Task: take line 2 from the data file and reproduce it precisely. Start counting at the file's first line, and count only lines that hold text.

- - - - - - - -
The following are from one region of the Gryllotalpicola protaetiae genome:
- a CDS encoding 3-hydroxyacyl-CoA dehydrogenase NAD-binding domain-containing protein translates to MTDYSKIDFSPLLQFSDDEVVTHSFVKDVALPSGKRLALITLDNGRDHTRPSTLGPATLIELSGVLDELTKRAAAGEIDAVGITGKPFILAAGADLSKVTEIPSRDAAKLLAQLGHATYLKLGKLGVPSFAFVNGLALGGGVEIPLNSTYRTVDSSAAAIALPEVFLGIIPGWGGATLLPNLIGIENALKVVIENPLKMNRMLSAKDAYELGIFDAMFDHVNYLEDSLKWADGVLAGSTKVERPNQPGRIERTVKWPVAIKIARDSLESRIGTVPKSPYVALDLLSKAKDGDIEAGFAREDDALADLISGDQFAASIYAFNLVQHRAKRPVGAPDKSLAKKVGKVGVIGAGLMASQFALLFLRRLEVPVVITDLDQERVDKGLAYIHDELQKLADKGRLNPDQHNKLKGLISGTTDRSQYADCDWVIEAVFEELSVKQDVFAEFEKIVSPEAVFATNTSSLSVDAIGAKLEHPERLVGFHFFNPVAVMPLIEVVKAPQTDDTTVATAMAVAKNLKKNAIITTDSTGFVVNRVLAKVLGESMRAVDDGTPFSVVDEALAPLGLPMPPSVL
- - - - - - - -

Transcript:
- a CDS encoding 3-hydroxyacyl-CoA dehydrogenase NAD-binding domain-containing protein translates to MTDYSKIDFSPLLQFSDDEVVTHSFVKDVALPSGKRLALITLDNGRDHTRPSTLGPATLIELSGVLDELTKRAAAGEIDAVGITGKPFILAAGADLSKVTEIPSRDAAKLLAQLGHATYLKLGKLGVPSFAFVNGLALGGGVEIPLNSTYRTVDSSAAAIALPEVFLGIIPGWGGATLLPNLIGIENALKVVIENPLKMNRMLSAKDAYELGIFDAMFDHVNYLEDSLKWADGVLAGSTKVERPNQPGRIERTVKWPVAIKIARDSLESRIGTVPKSPYVALDLLSKAKDGDIEAGFAREDDALADLISGDQFAASIYAFNLVQHRAKRPVGAPDKSLAKKVGKVGVIGAGLMASQFALLFLRRLEVPVVITDLDQERVDKGLAYIHDELQKLADKGRLNPDQHNKLKGLISGTTDRSQYADCDWVIEAVFEELSVKQDVFAEFEKIVSPEAVFATNTSSLSVDAIGAKLEHPERLVGFHFFNPVAVMPLIEVVKAPQTDDTTVATAMAVAKNLKKNAIITTDSTGFVVNRVLAKVLGESMRAVDDGTPFSVVDEALAPLGLPMPPSVL